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U.S. government wants a speedy trial for Steve Bannon. His lawyers say it should not be

Washington — If it were up to the federal government, the contempt trial of former top Trump aide Steve Bannon would be a speedy one, requiring only a single day of testimony. Prosecutors even have a day in mind — some time by or before mid-April of next year, according to a new court filing.

At the court’s request and ahead of Tuesday’s scheduled status conference, Bannon’s legal team and the D.C. U.S. attorney’s office filed late Monday night a status report outlining their expectations for a potential trial. The report shows that the two sides are far apart on just about everything regarding this trial.

The government is asking the court for a deadline of December 13 for Bannon to make his discovery requests, and it expects to be able to respond within four days — not because the materials are so easy to produce, but for the opposite reason that they’re records that the prosecution expects it doesn’t have or control. 

Capitol Breach Contempt
Former White House strategist Steve Bannon speaks to the media outside of the U.S. District Court in Washington, November 15, 2021.

Jose Luis Magana/AP


Bannon, who faces charges stemming from his refusal to produce documents for the House select committee investigating the January 6 attack on the Capitol and his refusal to be interviewed by the committee, argues that his trial should not be a speedy one. His lawyers say discovery “will take time and effort.” They think the trial should not take place until October 17, 2022.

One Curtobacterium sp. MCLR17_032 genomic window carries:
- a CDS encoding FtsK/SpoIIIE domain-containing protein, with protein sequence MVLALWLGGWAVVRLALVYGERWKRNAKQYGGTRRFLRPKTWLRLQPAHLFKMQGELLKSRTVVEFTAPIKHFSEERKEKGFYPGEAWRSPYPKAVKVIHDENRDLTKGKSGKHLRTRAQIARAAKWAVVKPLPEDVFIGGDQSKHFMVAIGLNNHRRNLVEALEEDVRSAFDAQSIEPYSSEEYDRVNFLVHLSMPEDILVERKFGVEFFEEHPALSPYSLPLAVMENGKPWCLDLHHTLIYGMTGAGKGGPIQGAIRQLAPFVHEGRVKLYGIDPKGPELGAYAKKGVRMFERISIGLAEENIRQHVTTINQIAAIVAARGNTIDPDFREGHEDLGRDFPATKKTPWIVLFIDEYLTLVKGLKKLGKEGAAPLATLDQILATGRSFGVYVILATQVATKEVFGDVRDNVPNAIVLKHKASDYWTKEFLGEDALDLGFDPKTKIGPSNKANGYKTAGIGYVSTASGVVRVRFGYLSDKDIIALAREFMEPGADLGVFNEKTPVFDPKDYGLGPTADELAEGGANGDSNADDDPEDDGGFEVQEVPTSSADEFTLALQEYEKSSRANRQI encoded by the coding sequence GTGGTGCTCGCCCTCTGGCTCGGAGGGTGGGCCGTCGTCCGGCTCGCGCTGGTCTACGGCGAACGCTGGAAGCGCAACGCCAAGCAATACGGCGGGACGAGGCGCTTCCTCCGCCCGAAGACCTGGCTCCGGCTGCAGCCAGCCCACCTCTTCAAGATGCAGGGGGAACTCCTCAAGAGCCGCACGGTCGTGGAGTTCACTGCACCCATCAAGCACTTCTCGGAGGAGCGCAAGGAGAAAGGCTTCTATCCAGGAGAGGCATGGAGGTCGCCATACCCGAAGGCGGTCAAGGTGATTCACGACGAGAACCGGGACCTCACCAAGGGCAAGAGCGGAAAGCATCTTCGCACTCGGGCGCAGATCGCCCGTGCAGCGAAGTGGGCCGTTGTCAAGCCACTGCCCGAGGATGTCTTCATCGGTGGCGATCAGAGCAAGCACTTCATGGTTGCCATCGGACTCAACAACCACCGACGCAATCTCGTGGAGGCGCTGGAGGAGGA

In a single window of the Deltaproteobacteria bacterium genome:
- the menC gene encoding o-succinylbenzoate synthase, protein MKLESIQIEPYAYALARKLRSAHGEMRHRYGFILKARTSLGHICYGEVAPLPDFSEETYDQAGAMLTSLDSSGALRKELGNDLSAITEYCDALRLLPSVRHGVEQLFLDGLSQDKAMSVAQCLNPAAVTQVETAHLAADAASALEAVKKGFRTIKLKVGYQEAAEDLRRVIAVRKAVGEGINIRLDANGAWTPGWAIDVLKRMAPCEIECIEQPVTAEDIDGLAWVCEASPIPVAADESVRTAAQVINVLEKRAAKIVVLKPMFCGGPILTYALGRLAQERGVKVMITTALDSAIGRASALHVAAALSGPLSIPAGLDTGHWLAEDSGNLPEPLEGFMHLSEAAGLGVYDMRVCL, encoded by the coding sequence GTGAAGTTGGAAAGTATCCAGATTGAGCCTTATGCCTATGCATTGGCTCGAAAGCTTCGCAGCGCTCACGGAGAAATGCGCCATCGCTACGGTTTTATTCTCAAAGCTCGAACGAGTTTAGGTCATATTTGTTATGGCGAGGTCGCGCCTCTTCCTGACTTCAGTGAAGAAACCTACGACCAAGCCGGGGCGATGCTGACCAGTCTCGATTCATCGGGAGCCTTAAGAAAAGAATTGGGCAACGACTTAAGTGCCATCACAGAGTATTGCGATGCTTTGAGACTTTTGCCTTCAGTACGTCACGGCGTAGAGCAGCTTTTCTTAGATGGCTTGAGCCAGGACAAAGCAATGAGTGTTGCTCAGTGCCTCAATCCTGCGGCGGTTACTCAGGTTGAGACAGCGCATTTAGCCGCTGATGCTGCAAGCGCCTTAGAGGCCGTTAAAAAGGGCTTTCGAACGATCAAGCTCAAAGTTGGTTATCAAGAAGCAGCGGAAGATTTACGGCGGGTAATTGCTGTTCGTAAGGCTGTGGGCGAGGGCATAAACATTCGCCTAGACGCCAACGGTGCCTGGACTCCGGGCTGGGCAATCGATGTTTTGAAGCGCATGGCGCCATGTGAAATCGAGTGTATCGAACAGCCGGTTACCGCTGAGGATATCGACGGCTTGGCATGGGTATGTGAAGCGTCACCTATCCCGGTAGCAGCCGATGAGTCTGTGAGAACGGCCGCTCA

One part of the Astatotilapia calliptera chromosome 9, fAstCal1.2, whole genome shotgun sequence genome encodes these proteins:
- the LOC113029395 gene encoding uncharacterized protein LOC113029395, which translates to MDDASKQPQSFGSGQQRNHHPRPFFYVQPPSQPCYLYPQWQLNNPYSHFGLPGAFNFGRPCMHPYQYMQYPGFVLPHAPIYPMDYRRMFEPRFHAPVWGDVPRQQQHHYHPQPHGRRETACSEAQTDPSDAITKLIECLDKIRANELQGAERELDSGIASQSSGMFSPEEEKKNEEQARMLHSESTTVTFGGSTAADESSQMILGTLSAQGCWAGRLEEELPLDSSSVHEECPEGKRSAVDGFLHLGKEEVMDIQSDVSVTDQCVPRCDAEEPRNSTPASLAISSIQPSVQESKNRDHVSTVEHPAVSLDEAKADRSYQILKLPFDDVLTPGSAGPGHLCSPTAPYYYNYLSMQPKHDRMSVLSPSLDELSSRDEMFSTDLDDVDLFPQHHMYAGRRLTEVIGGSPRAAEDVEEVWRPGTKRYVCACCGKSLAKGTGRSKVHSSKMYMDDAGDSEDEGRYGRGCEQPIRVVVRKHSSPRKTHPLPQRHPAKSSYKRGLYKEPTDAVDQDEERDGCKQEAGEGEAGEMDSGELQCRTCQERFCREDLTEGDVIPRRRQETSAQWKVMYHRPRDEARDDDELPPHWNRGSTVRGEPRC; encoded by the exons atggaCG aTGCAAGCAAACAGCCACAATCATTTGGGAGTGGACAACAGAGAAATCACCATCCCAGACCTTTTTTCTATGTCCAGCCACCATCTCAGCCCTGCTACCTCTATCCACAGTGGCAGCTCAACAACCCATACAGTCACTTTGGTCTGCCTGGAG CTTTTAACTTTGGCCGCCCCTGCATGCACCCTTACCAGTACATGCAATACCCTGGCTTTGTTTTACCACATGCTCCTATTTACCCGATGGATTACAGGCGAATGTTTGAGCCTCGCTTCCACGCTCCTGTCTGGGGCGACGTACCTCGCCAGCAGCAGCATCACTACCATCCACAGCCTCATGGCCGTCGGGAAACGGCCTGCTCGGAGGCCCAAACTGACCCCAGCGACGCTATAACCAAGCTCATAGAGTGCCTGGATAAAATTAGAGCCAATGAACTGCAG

The defense lawyers argue that the average criminal trial in the D.C. District Court has a life of about a year. And this, they say, is no ordinary case; it raises “complex constitutional issues” involving the relationships between the branches of government at its highest levels. 

Therefore, Bannon’s lawyers say, “There is no basis for having these issues adjudicated on a rushed basis.”


January 6 committee postpones depositions

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Bannon’s team said in the status report that it expects to seek information from many sources including the following: 

  • “The main U.S. Department of Justice (documents reflecting the decision to charge Mr. Bannon)
  • “Other Executive Branch components, including the White House (documents reflecting the decision to charge Mr. Bannon)
  • “The U.S. House of Representatives (documents reflecting the authorization of the subpoena and the steps taken to seek a criminal referral of Mr. Bannon, and the consideration of alternatives).”

Further, his lawyers said they “expect that there will be a need for expert discovery.” The government does not plan to call expert witnesses.

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